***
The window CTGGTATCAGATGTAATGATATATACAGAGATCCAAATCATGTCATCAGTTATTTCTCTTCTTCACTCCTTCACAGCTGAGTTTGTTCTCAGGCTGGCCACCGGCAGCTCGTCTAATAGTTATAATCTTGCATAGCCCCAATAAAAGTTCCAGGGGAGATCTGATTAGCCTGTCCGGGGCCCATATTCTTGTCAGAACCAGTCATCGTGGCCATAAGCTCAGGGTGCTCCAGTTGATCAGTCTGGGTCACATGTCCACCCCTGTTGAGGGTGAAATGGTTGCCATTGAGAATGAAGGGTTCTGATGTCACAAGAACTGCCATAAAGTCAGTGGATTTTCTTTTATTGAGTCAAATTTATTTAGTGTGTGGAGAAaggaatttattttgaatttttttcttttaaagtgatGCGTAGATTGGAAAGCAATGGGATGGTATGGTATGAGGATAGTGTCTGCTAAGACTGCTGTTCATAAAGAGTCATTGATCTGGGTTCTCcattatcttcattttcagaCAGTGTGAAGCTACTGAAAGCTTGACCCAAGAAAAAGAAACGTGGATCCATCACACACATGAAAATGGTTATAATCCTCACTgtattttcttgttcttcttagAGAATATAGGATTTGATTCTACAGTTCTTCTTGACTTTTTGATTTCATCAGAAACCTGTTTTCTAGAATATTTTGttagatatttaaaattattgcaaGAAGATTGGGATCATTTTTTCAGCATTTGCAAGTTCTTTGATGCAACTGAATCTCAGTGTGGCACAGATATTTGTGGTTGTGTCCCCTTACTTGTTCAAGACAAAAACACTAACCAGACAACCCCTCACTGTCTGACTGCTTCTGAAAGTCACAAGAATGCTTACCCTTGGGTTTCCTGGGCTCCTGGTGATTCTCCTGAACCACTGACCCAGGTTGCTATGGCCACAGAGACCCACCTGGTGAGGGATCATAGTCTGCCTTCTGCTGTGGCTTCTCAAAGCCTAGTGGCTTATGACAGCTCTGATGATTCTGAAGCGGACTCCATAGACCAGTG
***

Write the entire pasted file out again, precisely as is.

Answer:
The window CTGGTATCAGATGTAATGATATATACAGAGATCCAAATCATGTCATCAGTTATTTCTCTTCTTCACTCCTTCACAGCTGAGTTTGTTCTCAGGCTGGCCACCGGCAGCTCGTCTAATAGTTATAATCTTGCATAGCCCCAATAAAAGTTCCAGGGGAGATCTGATTAGCCTGTCCGGGGCCCATATTCTTGTCAGAACCAGTCATCGTGGCCATAAGCTCAGGGTGCTCCAGTTGATCAGTCTGGGTCACATGTCCACCCCTGTTGAGGGTGAAATGGTTGCCATTGAGAATGAAGGGTTCTGATGTCACAAGAACTGCCATAAAGTCAGTGGATTTTCTTTTATTGAGTCAAATTTATTTAGTGTGTGGAGAAaggaatttattttgaatttttttcttttaaagtgatGCGTAGATTGGAAAGCAATGGGATGGTATGGTATGAGGATAGTGTCTGCTAAGACTGCTGTTCATAAAGAGTCATTGATCTGGGTTCTCcattatcttcattttcagaCAGTGTGAAGCTACTGAAAGCTTGACCCAAGAAAAAGAAACGTGGATCCATCACACACATGAAAATGGTTATAATCCTCACTgtattttcttgttcttcttagAGAATATAGGATTTGATTCTACAGTTCTTCTTGACTTTTTGATTTCATCAGAAACCTGTTTTCTAGAATATTTTGttagatatttaaaattattgcaaGAAGATTGGGATCATTTTTTCAGCATTTGCAAGTTCTTTGATGCAACTGAATCTCAGTGTGGCACAGATATTTGTGGTTGTGTCCCCTTACTTGTTCAAGACAAAAACACTAACCAGACAACCCCTCACTGTCTGACTGCTTCTGAAAGTCACAAGAATGCTTACCCTTGGGTTTCCTGGGCTCCTGGTGATTCTCCTGAACCACTGACCCAGGTTGCTATGGCCACAGAGACCCACCTGGTGAGGGATCATAGTCTGCCTTCTGCTGTGGCTTCTCAAAGCCTAGTGGCTTATGACAGCTCTGATGATTCTGAAGCGGACTCCATAGACCAGTG